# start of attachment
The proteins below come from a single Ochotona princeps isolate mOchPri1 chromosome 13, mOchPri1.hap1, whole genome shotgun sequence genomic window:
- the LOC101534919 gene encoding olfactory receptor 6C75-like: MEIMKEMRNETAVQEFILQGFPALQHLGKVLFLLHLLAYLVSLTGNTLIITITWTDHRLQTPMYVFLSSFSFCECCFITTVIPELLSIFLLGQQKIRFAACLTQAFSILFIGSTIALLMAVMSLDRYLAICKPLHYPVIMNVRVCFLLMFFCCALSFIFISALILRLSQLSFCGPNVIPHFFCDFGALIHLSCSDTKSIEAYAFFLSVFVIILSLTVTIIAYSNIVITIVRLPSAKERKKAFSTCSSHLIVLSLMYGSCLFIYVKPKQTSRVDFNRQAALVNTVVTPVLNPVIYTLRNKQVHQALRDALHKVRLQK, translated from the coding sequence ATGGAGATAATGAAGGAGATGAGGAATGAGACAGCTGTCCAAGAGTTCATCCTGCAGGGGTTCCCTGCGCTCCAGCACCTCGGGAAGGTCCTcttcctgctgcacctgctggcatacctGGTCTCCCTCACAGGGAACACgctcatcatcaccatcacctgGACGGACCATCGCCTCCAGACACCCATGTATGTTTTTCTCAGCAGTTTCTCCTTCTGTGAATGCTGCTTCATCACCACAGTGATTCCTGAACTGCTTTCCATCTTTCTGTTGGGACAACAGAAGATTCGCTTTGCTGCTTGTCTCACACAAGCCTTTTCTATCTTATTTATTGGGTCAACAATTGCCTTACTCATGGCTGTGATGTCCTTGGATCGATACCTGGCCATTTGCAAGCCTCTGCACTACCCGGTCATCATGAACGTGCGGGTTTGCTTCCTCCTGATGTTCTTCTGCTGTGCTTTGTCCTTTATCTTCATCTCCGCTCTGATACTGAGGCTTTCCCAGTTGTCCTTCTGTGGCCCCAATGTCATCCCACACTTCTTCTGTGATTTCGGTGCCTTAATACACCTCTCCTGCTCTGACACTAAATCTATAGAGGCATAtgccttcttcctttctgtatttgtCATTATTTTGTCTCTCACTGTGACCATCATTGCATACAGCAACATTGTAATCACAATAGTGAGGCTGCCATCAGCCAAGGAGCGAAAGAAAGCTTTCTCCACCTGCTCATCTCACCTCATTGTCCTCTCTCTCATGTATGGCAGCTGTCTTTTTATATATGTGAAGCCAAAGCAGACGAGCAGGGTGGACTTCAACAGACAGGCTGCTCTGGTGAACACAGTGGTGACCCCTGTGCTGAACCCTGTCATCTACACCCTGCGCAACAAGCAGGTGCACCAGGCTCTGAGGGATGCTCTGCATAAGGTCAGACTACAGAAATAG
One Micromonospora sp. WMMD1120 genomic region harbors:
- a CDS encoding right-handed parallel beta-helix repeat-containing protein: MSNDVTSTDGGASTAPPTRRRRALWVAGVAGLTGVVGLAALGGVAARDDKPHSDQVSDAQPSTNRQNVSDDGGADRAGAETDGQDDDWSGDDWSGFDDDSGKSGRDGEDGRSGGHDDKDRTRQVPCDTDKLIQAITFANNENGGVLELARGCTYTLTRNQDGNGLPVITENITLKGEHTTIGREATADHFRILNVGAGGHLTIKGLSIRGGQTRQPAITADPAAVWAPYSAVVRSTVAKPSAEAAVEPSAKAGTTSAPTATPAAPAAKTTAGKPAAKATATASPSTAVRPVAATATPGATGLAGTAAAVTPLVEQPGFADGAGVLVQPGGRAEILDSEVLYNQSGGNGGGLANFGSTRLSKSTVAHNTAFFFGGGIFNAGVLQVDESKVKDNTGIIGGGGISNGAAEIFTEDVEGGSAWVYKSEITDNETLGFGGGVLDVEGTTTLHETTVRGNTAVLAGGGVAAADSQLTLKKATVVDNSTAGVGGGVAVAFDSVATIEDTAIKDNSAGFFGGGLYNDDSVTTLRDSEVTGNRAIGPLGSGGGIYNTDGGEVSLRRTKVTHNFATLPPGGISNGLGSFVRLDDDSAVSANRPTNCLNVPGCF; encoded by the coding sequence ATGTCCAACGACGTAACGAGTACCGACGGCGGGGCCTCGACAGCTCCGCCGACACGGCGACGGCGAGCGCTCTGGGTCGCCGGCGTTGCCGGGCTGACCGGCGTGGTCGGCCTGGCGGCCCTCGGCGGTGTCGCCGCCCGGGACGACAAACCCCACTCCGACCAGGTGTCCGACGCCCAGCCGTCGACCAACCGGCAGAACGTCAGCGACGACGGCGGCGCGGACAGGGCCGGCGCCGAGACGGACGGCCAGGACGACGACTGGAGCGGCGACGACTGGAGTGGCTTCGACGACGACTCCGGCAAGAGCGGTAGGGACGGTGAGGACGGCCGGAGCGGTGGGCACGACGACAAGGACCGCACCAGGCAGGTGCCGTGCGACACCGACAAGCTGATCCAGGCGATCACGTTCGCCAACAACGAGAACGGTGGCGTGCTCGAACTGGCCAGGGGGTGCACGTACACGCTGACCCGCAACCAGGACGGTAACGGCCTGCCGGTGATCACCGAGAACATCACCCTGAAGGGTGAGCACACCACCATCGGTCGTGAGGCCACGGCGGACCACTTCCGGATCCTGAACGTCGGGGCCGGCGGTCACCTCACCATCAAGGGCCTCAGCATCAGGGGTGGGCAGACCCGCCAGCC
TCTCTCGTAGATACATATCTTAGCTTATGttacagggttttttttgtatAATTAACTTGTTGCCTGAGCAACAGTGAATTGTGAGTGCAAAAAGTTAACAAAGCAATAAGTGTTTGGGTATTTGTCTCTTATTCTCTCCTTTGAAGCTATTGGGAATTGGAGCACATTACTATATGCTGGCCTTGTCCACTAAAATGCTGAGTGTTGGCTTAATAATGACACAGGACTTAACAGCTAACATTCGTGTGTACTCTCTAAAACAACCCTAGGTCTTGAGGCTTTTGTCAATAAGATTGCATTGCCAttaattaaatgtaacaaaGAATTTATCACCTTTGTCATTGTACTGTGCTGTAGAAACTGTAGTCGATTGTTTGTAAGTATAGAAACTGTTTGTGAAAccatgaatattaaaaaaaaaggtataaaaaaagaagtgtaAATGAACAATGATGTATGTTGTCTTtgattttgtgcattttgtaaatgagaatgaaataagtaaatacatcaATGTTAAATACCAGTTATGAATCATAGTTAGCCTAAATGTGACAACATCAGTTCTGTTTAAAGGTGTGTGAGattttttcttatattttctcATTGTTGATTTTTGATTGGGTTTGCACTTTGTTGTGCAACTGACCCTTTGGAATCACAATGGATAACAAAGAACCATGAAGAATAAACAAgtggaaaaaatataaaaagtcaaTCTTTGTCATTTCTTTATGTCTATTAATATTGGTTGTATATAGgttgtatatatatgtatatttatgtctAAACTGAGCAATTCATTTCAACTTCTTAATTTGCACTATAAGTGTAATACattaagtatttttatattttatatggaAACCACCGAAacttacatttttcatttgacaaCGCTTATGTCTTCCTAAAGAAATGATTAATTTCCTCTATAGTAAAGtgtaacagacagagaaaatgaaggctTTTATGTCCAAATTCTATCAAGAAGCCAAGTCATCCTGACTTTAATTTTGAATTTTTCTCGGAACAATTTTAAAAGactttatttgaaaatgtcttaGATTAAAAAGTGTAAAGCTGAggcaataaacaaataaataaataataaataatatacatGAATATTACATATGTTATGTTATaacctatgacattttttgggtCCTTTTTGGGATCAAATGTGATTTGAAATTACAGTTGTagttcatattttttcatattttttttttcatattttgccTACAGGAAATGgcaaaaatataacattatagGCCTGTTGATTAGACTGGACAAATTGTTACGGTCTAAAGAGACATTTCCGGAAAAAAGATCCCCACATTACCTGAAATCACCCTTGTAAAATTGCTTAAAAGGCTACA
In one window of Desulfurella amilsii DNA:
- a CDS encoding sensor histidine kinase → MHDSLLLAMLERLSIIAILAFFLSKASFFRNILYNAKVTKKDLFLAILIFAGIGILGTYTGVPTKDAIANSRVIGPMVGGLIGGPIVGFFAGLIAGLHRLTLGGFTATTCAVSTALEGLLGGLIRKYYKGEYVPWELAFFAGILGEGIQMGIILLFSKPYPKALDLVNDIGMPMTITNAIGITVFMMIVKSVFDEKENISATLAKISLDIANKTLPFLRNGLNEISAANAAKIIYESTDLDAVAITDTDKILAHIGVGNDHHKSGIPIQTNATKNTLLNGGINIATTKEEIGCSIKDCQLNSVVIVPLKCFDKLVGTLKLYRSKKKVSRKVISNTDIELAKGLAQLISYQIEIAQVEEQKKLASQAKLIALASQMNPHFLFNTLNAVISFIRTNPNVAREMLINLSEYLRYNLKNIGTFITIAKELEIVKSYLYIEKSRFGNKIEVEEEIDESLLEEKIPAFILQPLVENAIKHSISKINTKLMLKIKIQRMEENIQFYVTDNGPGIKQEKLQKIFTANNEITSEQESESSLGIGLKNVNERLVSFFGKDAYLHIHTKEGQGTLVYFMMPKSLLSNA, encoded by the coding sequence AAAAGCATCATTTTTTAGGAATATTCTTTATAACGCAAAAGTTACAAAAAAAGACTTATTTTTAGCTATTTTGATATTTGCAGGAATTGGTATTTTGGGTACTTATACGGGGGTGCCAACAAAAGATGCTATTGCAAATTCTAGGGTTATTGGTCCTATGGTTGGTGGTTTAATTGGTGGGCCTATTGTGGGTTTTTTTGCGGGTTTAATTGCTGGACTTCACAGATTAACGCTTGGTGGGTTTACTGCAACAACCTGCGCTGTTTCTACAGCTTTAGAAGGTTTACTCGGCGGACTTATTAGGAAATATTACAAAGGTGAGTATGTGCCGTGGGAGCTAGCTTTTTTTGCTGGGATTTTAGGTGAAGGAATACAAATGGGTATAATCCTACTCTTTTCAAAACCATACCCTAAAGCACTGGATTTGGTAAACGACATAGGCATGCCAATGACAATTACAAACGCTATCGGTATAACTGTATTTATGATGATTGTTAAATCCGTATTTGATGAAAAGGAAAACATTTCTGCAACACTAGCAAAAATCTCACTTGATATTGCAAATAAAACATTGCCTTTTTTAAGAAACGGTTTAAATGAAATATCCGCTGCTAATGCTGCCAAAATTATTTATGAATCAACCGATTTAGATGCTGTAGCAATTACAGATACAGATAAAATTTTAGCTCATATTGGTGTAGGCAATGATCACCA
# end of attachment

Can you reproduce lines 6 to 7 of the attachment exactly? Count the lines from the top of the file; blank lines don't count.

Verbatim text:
In one window of Desulfurella amilsii DNA:
- a CDS encoding sensor histidine kinase → MHDSLLLAMLERLSIIAILAFFLSKASFFRNILYNAKVTKKDLFLAILIFAGIGILGTYTGVPTKDAIANSRVIGPMVGGLIGGPIVGFFAGLIAGLHRLTLGGFTATTCAVSTALEGLLGGLIRKYYKGEYVPWELAFFAGILGEGIQMGIILLFSKPYPKALDLVNDIGMPMTITNAIGITVFMMIVKSVFDEKENISATLAKISLDIANKTLPFLRNGLNEISAANAAKIIYESTDLDAVAITDTDKILAHIGVGNDHHKSGIPIQTNATKNTLLNGGINIATTKEEIGCSIKDCQLNSVVIVPLKCFDKLVGTLKLYRSKKKVSRKVISNTDIELAKGLAQLISYQIEIAQVEEQKKLASQAKLIALASQMNPHFLFNTLNAVISFIRTNPNVAREMLINLSEYLRYNLKNIGTFITIAKELEIVKSYLYIEKSRFGNKIEVEEEIDESLLEEKIPAFILQPLVENAIKHSISKINTKLMLKIKIQRMEENIQFYVTDNGPGIKQEKLQKIFTANNEITSEQESESSLGIGLKNVNERLVSFFGKDAYLHIHTKEGQGTLVYFMMPKSLLSNA, encoded by the coding sequence AAAAGCATCATTTTTTAGGAATATTCTTTATAACGCAAAAGTTACAAAAAAAGACTTATTTTTAGCTATTTTGATATTTGCAGGAATTGGTATTTTGGGTACTTATACGGGGGTGCCAACAAAAGATGCTATTGCAAATTCTAGGGTTATTGGTCCTATGGTTGGTGGTTTAATTGGTGGGCCTATTGTGGGTTTTTTTGCGGGTTTAATTGCTGGACTTCACAGATTAACGCTTGGTGGGTTTACTGCAACAACCTGCGCTGTTTCTACAGCTTTAGAAGGTTTACTCGGCGGACTTATTAGGAAATATTACAAAGGTGAGTATGTGCCGTGGGAGCTAGCTTTTTTTGCTGGGATTTTAGGTGAAGGAATACAAATGGGTATAATCCTACTCTTTTCAAAACCATACCCTAAAGCACTGGATTTGGTAAACGACATAGGCATGCCAATGACAATTACAAACGCTATCGGTATAACTGTATTTATGATGATTGTTAAATCCGTATTTGATGAAAAGGAAAACATTTCTGCAACACTAGCAAAAATCTCACTTGATATTGCAAATAAAACATTGCCTTTTTTAAGAAACGGTTTAAATGAAATATCCGCTGCTAATGCTGCCAAAATTATTTATGAATCAACCGATTTAGATGCTGTAGCAATTACAGATACAGATAAAATTTTAGCTCATATTGGTGTAGGCAATGATCACCA